Martin started her career at public radio station KQED in San Francisco as a producer and reporter.

She holds an undergraduate degree in political science and an honorary doctorate from the University of Puget Sound in Tacoma, Wash. Martin also holds a Master's degree in international affairs from Columbia University.

She lives in Washington, D.C., with her husband and two sons.

Story Archive

This handout image shows a Marine passing out water to evacuees during an evacuation at Hamid Karzai International Airport, Kabul, Afghanistan, Aug. 22. U.S. Central Command Public Affairs hide caption

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U.S. Central Command Public Affairs

A former Marine details the chaotic exit from Afghanistan — and how we should mark it

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Morning Edition asked listeners to submit poems in the form of letters to anyone of their choice. The result is this community poem titled "Love, Me." Charles Krupa/AP hide caption

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Charles Krupa/AP

'Love, Me' is a community poem crowdsourced from hundreds of letters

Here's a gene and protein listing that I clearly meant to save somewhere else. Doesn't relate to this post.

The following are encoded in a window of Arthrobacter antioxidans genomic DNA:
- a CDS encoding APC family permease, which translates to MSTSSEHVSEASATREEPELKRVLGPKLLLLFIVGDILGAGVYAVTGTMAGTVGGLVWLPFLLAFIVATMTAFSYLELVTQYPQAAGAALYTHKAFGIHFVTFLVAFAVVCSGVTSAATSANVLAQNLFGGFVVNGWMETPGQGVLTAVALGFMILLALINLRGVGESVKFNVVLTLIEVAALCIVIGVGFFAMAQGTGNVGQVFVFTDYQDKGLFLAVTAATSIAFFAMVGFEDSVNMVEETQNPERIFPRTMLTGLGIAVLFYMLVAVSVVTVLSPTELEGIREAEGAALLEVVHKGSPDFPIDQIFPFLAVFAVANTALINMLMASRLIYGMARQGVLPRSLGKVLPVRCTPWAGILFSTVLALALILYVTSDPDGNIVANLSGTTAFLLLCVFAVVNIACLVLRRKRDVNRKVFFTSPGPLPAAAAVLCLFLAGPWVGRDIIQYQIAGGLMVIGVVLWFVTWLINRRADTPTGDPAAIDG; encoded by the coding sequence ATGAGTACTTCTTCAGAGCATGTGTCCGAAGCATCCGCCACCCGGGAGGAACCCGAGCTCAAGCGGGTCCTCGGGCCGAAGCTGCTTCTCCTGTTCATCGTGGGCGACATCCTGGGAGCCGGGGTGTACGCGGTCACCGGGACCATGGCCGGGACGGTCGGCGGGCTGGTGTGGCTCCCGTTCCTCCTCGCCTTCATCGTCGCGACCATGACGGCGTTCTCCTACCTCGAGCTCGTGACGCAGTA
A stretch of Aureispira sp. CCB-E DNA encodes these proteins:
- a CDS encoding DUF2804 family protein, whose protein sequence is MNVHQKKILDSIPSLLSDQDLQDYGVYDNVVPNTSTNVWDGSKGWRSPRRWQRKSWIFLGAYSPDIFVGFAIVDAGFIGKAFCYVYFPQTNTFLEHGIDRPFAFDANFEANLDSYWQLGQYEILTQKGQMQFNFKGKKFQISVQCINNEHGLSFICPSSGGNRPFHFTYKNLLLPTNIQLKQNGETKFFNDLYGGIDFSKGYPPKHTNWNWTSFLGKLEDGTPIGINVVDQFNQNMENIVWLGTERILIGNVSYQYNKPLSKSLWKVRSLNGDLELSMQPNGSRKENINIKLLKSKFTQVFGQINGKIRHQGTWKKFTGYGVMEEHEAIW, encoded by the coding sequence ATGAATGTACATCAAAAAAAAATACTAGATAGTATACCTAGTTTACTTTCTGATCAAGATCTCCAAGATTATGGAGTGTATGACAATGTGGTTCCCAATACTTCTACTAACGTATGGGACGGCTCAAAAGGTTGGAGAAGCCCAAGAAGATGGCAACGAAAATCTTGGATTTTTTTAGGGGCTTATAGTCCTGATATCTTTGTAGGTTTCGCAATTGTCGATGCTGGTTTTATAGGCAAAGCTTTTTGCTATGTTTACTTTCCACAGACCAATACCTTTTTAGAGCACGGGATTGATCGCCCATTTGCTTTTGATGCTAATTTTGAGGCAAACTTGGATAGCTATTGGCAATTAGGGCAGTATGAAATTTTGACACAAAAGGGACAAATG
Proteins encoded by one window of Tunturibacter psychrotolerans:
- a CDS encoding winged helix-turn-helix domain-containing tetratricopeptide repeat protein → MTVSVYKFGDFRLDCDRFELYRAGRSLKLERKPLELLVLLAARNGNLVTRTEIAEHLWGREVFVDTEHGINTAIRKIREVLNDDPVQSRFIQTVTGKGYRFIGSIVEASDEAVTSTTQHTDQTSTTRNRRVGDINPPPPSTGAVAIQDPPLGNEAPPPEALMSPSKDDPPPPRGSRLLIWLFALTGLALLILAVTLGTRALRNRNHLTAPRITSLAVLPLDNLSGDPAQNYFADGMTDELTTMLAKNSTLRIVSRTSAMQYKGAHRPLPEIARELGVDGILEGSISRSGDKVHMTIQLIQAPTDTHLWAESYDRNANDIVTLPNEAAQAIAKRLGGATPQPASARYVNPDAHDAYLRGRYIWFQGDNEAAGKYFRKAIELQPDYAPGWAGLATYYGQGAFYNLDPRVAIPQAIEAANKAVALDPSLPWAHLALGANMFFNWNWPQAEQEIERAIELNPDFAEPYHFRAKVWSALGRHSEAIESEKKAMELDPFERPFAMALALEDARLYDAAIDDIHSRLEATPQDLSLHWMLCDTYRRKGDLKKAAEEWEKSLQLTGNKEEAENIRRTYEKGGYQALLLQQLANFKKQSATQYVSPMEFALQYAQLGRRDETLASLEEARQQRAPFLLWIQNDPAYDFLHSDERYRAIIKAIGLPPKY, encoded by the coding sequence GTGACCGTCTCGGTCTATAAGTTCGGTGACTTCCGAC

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News brief: Jan. 6 hearing, Ukraine grain, Biden is taking Paxlovid for COVID

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House committee prepares to hold its 8th public hearing on the events of Jan. 6

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Major gas pipeline from Russia to Europe restarts after a break for maintenance

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News brief: Jan. 6 hearing, Trump poll, Russian pipeline restarts

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News brief: Sri Lanka's new president, New Mexico wildfire, Netflix earnings

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Northern Europe is bracing for unusually high temperatures this week

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News brief: Putin trip, Europe endures heat wave, Steve Dettelbach

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Reproductive rights groups want to make it easier to prevent pregnancy

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News brief: Uvalde shooting report, Bannon trial, Ukrainian government firings

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As people return to the office, some want a less-rigid, work-personal boundary

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As the work-from-home crowd returns to the office, they're left wondering what to wear. Malte Mueller/Getty Images hide caption

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Malte Mueller/Getty Images

The pandemic has changed workplace fashion. What does that mean for you?

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The Great Reinvention: People craved change and the pandemic was the motivator

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The Supreme Court could radically reshape elections for president and Congress